Tag Archives: Faith and Works

The Spiritual Workout (If it’s easy, you’re not doing it right)

St. Paul tells us to “Continue to work out your salvation…” The NIV’s translation attempts to express the ongoing nature of the present tense of the verb. This work is not something we do once and are done. The salvation inside us is so big, it will take a lifetime to work out. There is so much potential in God’s salvation that we cannot unpack it in a few years or even in a lifetime – it will take an eternity.

If we are expending no energy in our salvation workout – if we never break a sweat, never feel a doubt, never strain under temptation – we’re not doing it right. It’s like spending an hour at the gym. If we never break a sweat, never strain against the weights or get our heart rate into triple digits, we’re not doing it right. Paul did not say “Talk out your salvation.” He said, “Work out” (or it could simply be translated work) your salvation.”

The Greek root in this word is erg, which means “work.” We get words like “energy” and “ergonomics” (and even “allergy”) from this root. In the church we often hear that salvation is “by grace” and “not by works,” and that is solid biblical truth. But we need to make sure we are not drawing the wrong conclusion from that truth. We can mistakenly assume that, because salvation does not result from our work, it must not necessitate our work. That is a serious error. Salvation does not result from work but it does result in work. As Philip Melancthon put it, “We are saved by faith alone, but faith that saves is never alone.” Faith always walks in company with its dear friend “work.”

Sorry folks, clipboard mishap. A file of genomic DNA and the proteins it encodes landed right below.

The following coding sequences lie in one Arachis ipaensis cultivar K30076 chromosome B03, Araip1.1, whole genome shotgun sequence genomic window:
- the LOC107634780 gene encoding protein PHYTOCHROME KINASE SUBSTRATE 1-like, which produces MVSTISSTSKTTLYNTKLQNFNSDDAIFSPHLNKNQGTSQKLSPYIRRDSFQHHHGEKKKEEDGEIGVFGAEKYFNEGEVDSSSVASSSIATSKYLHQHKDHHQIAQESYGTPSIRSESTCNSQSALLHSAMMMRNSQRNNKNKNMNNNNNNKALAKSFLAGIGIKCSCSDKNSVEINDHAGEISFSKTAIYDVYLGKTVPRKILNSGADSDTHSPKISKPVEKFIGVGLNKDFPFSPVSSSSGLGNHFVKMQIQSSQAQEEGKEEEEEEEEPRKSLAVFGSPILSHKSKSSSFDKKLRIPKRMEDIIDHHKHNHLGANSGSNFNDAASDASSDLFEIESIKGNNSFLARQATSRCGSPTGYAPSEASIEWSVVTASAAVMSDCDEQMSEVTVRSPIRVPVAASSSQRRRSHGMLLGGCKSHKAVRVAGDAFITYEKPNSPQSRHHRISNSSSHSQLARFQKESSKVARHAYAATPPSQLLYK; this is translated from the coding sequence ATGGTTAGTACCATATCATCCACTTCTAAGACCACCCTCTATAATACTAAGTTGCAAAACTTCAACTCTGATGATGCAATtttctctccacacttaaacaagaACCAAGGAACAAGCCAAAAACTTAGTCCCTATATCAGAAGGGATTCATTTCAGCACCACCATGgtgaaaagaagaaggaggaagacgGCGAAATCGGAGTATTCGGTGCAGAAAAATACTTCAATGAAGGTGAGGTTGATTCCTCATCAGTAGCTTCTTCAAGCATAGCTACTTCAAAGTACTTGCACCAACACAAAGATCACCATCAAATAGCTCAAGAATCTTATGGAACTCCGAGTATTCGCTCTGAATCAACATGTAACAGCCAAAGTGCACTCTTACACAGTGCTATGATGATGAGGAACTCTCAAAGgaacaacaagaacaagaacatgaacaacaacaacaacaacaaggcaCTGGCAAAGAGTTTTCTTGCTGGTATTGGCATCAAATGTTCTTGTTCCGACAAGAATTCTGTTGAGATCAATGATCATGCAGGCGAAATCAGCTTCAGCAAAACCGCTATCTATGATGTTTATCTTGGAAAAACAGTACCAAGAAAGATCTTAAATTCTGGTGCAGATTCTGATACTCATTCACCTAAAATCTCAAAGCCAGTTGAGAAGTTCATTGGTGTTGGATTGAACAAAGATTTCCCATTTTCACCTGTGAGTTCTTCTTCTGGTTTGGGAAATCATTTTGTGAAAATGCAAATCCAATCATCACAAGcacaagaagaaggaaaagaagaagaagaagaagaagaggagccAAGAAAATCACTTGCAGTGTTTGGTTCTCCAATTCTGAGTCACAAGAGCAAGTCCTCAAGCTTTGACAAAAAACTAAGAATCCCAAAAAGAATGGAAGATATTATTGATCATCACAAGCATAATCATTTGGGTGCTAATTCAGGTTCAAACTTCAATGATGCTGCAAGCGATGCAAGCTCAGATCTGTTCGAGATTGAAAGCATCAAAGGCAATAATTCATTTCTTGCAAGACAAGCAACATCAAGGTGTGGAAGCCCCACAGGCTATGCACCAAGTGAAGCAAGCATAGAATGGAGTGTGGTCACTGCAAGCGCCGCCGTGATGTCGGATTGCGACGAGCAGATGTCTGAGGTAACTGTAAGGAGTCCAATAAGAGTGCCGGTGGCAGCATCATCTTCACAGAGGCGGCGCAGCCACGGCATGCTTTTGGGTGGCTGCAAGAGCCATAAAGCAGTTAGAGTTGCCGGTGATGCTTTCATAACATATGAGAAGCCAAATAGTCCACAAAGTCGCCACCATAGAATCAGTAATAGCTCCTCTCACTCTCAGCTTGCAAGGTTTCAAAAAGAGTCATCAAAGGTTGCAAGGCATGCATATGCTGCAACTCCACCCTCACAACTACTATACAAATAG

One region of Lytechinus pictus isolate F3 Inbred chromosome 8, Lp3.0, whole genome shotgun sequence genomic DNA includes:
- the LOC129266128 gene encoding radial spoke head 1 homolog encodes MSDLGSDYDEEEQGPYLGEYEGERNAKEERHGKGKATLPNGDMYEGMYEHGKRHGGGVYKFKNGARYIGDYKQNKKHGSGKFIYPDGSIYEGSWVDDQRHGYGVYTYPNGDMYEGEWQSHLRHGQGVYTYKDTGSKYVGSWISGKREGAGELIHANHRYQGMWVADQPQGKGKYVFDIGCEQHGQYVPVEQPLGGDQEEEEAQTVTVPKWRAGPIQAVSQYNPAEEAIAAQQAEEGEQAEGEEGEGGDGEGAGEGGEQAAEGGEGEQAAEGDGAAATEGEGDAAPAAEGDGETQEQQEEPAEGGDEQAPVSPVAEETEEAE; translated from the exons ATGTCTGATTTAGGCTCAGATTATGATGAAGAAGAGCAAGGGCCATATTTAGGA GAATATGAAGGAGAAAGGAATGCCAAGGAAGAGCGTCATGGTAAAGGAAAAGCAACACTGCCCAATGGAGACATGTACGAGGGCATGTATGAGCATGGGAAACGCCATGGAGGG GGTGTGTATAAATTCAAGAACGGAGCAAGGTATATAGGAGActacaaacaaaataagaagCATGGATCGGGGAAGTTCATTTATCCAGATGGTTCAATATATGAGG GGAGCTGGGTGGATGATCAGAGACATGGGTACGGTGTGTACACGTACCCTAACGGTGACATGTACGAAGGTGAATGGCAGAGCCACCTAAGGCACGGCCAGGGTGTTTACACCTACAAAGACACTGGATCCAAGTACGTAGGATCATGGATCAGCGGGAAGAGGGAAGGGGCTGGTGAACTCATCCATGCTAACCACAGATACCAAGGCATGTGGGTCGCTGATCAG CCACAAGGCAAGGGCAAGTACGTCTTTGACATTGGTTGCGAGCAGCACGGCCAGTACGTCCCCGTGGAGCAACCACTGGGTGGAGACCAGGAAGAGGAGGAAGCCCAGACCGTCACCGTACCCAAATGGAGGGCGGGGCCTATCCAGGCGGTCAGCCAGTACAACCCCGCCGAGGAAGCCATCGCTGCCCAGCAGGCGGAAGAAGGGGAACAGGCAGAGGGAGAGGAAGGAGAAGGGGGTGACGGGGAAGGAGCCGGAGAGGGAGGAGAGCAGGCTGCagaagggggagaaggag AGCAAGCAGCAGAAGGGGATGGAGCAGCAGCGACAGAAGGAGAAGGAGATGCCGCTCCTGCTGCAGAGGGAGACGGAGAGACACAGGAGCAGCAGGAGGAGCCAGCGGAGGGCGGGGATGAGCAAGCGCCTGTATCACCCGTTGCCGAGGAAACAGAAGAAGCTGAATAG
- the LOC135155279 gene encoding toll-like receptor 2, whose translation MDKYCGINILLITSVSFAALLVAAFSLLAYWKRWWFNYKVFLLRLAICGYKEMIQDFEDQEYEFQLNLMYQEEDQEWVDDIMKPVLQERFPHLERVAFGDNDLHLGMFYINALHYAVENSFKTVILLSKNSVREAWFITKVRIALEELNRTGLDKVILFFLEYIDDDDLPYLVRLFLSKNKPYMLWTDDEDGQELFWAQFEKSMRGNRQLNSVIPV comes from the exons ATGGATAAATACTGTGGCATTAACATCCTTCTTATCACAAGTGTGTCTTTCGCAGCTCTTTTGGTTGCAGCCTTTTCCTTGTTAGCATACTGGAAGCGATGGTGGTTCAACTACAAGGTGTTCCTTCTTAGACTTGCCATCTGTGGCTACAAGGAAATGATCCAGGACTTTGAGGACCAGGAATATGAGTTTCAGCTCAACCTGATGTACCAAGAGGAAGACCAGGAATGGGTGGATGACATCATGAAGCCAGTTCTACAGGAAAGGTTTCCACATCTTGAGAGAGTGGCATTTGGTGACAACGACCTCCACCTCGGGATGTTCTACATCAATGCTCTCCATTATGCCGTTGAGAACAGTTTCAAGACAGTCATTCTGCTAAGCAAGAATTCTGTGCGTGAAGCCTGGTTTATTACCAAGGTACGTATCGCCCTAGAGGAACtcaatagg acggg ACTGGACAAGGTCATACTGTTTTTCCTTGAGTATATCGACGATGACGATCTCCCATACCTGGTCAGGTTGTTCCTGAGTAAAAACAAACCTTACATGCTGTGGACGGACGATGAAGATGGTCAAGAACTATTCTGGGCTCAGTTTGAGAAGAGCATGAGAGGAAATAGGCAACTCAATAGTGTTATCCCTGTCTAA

The wall of separation that has been built between salvation and work is founded on a misunderstanding (or at least a too limited understanding) of what biblical salvation is. We misunderstand salvation when we think of it only in future terms – of getting into heaven when we die. If that is all there is to salvation, there is certainly no place for work, because we all know that we cannot work our way into heaven. Continue reading

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Dying of Loneliness: Faith Without Works

http://lockwoodchurch.org/media A sermon on James 2:14-26 (25 minutes).

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